Was the President so incapacitated by his wonderment at a story about goats that he couldn’t stand up and walk out of the classroom? Did the ‘extreme exigency’ of an allegedly faulty cel phone give Cheney the right to issue military orders to kill US civilians? Or was the real ’emergency’ that the President was simply incapable of command and froze under pressure?

    Whatever your answer, your ‘age-old doctrine of necessity’ necessarily means that Bush’s ineptitude is justification to toss out two hundred plus years of basic Constitutional Law. But hey! Who cares about the silly Constitution? It’s just more of that same old, liberal legal babble.

  10. Evelyn Blaine says:

    Cecil,

    Thanks greatly for the clairification. I wasn’t aware that the chain of command was set by statute; I assumed — in retrospect, I don’t really know why — that it was the product of executive orders and internal regulations. That does, in fact, raise a significant legal issue (I’m all for giving Congress it’s due via I.8.14, as you can probably guess from my other comments here). My post was somewhat ill-framed: I only meant that there’s no *explicit* constitutional bar to the president giving orders by a very circuitous route; obviously, if Congress has legislated on the subject, then that controls, and does elevate, by way of the express grant of authority and the take care clause, the impropriety to constitutional status. I stand corrected.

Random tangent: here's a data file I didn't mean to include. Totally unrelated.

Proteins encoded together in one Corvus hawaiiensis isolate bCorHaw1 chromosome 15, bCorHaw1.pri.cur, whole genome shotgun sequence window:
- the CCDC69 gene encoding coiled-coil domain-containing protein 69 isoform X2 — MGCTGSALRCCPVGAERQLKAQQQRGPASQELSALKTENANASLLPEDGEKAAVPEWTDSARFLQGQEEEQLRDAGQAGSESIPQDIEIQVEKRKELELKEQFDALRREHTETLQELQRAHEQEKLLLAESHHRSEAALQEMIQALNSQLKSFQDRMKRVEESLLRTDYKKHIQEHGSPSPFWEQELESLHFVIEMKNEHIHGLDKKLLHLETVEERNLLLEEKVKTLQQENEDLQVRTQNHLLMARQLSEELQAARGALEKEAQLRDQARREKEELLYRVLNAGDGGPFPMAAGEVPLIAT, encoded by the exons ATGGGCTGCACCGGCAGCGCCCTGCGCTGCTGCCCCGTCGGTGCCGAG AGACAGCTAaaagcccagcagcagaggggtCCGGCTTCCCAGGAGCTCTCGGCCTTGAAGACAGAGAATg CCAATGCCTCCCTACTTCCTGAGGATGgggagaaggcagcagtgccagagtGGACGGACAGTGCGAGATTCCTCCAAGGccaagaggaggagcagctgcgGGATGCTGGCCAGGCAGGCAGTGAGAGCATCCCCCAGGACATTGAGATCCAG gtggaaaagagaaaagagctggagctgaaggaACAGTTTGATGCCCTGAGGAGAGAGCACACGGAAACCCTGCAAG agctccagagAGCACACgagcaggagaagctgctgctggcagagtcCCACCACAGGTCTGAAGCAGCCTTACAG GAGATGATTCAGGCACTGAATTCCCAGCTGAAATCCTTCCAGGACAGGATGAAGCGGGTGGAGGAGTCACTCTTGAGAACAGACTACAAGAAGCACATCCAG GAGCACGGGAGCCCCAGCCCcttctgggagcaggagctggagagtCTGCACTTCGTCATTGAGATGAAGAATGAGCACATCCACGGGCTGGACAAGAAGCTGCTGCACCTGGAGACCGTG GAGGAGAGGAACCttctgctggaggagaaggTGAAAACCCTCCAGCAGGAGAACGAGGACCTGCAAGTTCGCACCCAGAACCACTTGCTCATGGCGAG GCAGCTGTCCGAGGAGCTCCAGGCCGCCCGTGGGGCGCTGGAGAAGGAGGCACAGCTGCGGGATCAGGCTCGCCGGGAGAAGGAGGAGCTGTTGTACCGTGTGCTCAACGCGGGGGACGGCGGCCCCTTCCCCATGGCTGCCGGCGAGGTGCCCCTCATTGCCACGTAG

11. Evelyn Blaine says:

    > giving Congress it’s due

    Damn it, what is it about editing in comment boxes that makes me forget first-grade grammar?
    Sorry.

  12. Cecil Turner says:

    Night Owl,
    “Was the President so incapacitated by his wonderment at a story about goats that he couldn’t stand up and walk out of the classroom? Did the ‘extreme exigency’ of an allegedly faulty cel phone give Cheney the right to issue military orders to kill US civilians? Or was the real ’emergency’ that the President was simply incapable of command and froze under”